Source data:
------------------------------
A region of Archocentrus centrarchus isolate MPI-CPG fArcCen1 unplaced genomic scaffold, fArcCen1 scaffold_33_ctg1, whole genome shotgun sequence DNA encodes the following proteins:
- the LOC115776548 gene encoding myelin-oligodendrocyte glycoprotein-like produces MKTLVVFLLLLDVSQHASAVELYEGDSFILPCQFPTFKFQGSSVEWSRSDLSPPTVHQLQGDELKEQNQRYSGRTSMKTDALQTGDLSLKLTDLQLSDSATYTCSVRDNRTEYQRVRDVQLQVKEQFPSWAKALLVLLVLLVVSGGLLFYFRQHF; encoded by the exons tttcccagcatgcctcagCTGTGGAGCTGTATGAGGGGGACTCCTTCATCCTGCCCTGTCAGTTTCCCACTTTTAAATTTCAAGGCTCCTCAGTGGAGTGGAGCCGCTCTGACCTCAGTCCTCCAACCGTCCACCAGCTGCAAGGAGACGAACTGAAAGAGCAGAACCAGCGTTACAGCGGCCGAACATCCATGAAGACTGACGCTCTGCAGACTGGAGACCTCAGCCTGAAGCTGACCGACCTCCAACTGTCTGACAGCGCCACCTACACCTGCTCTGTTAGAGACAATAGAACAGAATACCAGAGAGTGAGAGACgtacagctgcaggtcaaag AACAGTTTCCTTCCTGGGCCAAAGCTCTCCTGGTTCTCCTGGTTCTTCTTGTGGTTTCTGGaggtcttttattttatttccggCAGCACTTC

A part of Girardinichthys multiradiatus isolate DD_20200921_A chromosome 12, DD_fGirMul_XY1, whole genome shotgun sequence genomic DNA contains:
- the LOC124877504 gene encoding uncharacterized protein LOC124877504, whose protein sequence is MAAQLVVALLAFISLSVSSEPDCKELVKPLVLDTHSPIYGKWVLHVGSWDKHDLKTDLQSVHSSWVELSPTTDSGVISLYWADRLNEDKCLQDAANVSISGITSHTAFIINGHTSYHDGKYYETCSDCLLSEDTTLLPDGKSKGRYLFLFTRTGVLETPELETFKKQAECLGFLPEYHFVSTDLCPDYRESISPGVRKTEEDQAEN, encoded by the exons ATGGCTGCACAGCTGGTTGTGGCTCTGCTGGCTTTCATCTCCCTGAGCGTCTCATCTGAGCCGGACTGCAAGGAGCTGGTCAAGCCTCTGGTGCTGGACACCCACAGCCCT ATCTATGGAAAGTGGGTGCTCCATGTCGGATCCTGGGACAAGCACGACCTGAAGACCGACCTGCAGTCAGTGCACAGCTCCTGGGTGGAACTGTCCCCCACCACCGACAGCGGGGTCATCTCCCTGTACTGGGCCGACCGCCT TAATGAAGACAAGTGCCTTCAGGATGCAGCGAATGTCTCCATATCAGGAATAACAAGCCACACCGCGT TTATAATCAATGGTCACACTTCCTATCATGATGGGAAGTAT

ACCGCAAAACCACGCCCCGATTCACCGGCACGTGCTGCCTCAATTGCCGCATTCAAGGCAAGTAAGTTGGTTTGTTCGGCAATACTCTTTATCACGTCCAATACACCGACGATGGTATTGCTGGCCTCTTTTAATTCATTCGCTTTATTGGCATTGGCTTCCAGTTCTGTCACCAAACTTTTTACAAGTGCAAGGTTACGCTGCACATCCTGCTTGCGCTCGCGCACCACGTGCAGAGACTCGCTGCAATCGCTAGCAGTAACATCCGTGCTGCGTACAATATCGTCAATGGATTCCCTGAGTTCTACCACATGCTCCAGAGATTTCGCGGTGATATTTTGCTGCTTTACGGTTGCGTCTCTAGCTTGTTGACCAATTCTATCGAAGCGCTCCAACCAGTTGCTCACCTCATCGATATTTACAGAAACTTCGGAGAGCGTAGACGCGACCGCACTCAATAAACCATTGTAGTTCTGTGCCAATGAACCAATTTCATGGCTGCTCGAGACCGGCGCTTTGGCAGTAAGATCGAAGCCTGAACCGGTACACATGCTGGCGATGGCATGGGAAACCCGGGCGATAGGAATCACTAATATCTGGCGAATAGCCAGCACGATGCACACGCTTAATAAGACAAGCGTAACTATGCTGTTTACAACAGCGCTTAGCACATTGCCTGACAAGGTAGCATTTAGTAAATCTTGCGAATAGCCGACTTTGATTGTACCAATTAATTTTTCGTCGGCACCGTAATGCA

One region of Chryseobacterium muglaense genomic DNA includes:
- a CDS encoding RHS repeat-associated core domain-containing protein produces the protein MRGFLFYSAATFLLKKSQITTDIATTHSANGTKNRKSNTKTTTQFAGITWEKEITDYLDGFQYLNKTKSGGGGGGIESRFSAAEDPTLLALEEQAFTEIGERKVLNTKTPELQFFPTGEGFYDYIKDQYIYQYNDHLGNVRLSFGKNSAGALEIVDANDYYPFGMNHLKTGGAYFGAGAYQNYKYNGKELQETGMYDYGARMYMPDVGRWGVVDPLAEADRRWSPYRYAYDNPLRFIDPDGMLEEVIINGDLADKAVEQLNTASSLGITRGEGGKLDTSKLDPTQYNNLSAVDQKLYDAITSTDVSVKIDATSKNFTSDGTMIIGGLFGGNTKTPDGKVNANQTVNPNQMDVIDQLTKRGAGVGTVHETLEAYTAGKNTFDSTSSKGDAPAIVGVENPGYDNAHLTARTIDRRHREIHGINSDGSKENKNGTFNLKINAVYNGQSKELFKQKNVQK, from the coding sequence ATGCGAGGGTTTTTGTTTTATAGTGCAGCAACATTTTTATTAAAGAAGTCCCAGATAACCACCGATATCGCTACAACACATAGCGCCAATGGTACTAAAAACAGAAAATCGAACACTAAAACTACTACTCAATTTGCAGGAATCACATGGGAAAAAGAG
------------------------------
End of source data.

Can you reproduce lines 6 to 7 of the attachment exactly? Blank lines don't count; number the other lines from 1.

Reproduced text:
One region of Chryseobacterium muglaense genomic DNA includes:
- a CDS encoding RHS repeat-associated core domain-containing protein produces the protein MRGFLFYSAATFLLKKSQITTDIATTHSANGTKNRKSNTKTTTQFAGITWEKEITDYLDGFQYLNKTKSGGGGGGIESRFSAAEDPTLLALEEQAFTEIGERKVLNTKTPELQFFPTGEGFYDYIKDQYIYQYNDHLGNVRLSFGKNSAGALEIVDANDYYPFGMNHLKTGGAYFGAGAYQNYKYNGKELQETGMYDYGARMYMPDVGRWGVVDPLAEADRRWSPYRYAYDNPLRFIDPDGMLEEVIINGDLADKAVEQLNTASSLGITRGEGGKLDTSKLDPTQYNNLSAVDQKLYDAITSTDVSVKIDATSKNFTSDGTMIIGGLFGGNTKTPDGKVNANQTVNPNQMDVIDQLTKRGAGVGTVHETLEAYTAGKNTFDSTSSKGDAPAIVGVENPGYDNAHLTARTIDRRHREIHGINSDGSKENKNGTFNLKINAVYNGQSKELFKQKNVQK, from the coding sequence ATGCGAGGGTTTTTGTTTTATAGTGCAGCAACATTTTTATTAAAGAAGTCCCAGATAACCACCGATATCGCTACAACACATAGCGCCAATGGTACTAAAAACAGAAAATCGAACACTAAAACTACTACTCAATTTGCAGGAATCACATGGGAAAAAGAG